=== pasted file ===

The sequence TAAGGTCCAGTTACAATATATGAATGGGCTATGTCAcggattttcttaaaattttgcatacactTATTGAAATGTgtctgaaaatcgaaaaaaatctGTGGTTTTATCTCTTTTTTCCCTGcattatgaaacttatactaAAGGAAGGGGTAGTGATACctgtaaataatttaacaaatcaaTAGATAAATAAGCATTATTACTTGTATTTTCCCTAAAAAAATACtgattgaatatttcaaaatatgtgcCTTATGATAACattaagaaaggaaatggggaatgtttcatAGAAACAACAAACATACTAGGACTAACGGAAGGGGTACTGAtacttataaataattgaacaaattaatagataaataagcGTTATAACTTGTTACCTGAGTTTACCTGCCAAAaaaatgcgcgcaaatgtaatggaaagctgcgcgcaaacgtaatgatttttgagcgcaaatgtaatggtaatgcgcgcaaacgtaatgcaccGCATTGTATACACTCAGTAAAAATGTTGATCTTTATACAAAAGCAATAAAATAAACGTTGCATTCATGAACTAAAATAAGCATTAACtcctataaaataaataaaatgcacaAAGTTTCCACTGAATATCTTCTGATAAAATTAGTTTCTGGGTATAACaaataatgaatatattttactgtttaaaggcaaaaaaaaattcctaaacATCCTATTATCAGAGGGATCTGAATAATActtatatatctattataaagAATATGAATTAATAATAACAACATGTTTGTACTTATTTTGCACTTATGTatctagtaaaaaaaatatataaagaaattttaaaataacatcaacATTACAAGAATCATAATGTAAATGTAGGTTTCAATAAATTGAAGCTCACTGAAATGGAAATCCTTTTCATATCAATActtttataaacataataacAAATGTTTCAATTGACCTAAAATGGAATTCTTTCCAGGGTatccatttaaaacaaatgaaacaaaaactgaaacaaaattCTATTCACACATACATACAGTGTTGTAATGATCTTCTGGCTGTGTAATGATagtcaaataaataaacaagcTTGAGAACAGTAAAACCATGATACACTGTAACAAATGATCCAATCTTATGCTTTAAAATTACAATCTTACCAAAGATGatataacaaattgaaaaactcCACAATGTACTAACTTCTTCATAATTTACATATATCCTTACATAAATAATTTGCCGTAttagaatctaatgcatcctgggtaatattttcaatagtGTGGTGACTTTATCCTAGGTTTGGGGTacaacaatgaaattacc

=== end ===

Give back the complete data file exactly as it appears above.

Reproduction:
The sequence TAAGGTCCAGTTACAATATATGAATGGGCTATGTCAcggattttcttaaaattttgcatacactTATTGAAATGTgtctgaaaatcgaaaaaaatctGTGGTTTTATCTCTTTTTTCCCTGcattatgaaacttatactaAAGGAAGGGGTAGTGATACctgtaaataatttaacaaatcaaTAGATAAATAAGCATTATTACTTGTATTTTCCCTAAAAAAATACtgattgaatatttcaaaatatgtgcCTTATGATAACattaagaaaggaaatggggaatgtttcatAGAAACAACAAACATACTAGGACTAACGGAAGGGGTACTGAtacttataaataattgaacaaattaatagataaataagcGTTATAACTTGTTACCTGAGTTTACCTGCCAAAaaaatgcgcgcaaatgtaatggaaagctgcgcgcaaacgtaatgatttttgagcgcaaatgtaatggtaatgcgcgcaaacgtaatgcaccGCATTGTATACACTCAGTAAAAATGTTGATCTTTATACAAAAGCAATAAAATAAACGTTGCATTCATGAACTAAAATAAGCATTAACtcctataaaataaataaaatgcacaAAGTTTCCACTGAATATCTTCTGATAAAATTAGTTTCTGGGTATAACaaataatgaatatattttactgtttaaaggcaaaaaaaaattcctaaacATCCTATTATCAGAGGGATCTGAATAATActtatatatctattataaagAATATGAATTAATAATAACAACATGTTTGTACTTATTTTGCACTTATGTatctagtaaaaaaaatatataaagaaattttaaaataacatcaacATTACAAGAATCATAATGTAAATGTAGGTTTCAATAAATTGAAGCTCACTGAAATGGAAATCCTTTTCATATCAATActtttataaacataataacAAATGTTTCAATTGACCTAAAATGGAATTCTTTCCAGGGTatccatttaaaacaaatgaaacaaaaactgaaacaaaattCTATTCACACATACATACAGTGTTGTAATGATCTTCTGGCTGTGTAATGATagtcaaataaataaacaagcTTGAGAACAGTAAAACCATGATACACTGTAACAAATGATCCAATCTTATGCTTTAAAATTACAATCTTACCAAAGATGatataacaaattgaaaaactcCACAATGTACTAACTTCTTCATAATTTACATATATCCTTACATAAATAATTTGCCGTAttagaatctaatgcatcctgggtaatattttcaatagtGTGGTGACTTTATCCTAGGTTTGGGGTacaacaatgaaattacc